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  • Bell was part of the England team, which got whitewashed three-nil by the Men in Green in UAE in 2012.
  • Ajmal was adjudged player of that series for bagging 24 wickets, which also included four dismissals of Bell.

Fans, cricketers reaction on Ajmal’s retirement | Brecorder.com

ISLAMABAD: England batsman Ian Bell believes former Pakistani spinner Saeed Ajmal was tougher to play than legendary Sri Lanka spinner Muttiah Muralitharan.

Bell was part of the England team, which got whitewashed three-nil by the Men in Green in the United Arab Emirates (UAE) in 2012.

Ajmal was adjudged player of that series for bagging 24 wickets, which also included four dismissals of Bell.

Even though Muralitharan is the highest wicket-taker in both Tests and ODIs, Bell admitted that he had problems when facing Ajmal.

Muralitharan took 800 wickets in 133 Tests at an average of 22.72 and 534 wickets in 350 ODIs at an average of 23.08.

As for Ajmal, he claimed 178 wickets in 35 Tests at an average of 28.10 and 184 wickets in 113 ODIs at an average of 22.72.

In regards to his T20 International career, Ajmal picked up 85 wickets in 64 games at an average of 17.83.

While speaking on Islamabad United’s YouTube channel as quoted by cricketpakistan.com.pk, Bell recalled the struggle England batsmen had to go through against Ajmal during the aforementioned series.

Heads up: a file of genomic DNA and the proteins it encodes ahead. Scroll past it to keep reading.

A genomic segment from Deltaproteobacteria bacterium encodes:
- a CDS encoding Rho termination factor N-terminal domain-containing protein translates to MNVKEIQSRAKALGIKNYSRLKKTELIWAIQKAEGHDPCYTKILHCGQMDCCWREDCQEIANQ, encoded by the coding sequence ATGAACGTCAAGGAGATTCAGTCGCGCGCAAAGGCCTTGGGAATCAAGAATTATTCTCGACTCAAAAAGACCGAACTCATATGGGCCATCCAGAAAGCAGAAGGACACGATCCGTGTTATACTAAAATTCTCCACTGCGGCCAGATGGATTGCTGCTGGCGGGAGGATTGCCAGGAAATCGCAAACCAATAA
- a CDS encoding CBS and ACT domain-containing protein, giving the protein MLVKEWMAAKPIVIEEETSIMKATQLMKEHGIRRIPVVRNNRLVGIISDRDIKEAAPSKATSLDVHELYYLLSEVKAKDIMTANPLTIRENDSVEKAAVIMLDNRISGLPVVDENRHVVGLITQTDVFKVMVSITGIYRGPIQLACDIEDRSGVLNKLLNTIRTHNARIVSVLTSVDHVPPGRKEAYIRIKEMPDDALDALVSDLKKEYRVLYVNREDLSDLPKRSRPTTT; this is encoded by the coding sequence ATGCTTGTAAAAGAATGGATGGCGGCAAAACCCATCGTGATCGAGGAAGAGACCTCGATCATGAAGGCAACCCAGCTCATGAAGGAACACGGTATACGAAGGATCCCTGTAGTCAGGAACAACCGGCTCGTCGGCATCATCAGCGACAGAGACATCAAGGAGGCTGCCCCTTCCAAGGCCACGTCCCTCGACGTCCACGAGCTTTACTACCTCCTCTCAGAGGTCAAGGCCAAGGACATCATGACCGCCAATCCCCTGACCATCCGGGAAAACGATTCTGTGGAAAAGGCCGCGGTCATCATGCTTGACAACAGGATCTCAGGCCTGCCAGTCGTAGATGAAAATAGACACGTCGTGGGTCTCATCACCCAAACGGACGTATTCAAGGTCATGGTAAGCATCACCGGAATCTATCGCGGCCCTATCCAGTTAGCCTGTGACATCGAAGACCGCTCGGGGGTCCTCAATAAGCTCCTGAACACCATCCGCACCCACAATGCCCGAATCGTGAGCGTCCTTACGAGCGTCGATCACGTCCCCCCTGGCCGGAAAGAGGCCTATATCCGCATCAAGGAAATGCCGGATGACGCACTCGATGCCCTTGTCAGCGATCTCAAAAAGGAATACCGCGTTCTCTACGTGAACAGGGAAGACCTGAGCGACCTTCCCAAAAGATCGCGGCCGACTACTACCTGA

“I found Muralitharan, who has 800 (Test) wickets, easier to play than Ajmal,” Bell said.

“Everyone has their individual feelings and all bowlers are different. I felt the longer I was at the crease, I could start to pick Murali. Whereas, with Ajmal, the longer I was there, the worse it used to get.

“The quality of spin that we played in that series was right up there with some of the best that I have played. Ajmal was at his absolute peak. As a batting unit, we really struggled to pick him. (Abdur) Rehman bowled beautifully as well. Even speaking to KP, who doesn’t admit very often, I don’t think he had a lot of answers in that series at all.”

Meanwhile, Bell also admitted that Ajmal and the Australian duo of Glenn McGrath and Shane Warne were the toughest bowlers he faced in his career.

“Whenever I am asked this, I say Warne and McGrath together because cricket is all about partnerships. If someone is bowling well at one end but badly at the other, then there is no pressure on the batsman,” he said. “But if I had to pick only one, I would still say Ajmal in the UAE was as hard as it gets.

“I think he got me out in the nets as well, during my time with Islamabad United,” he said.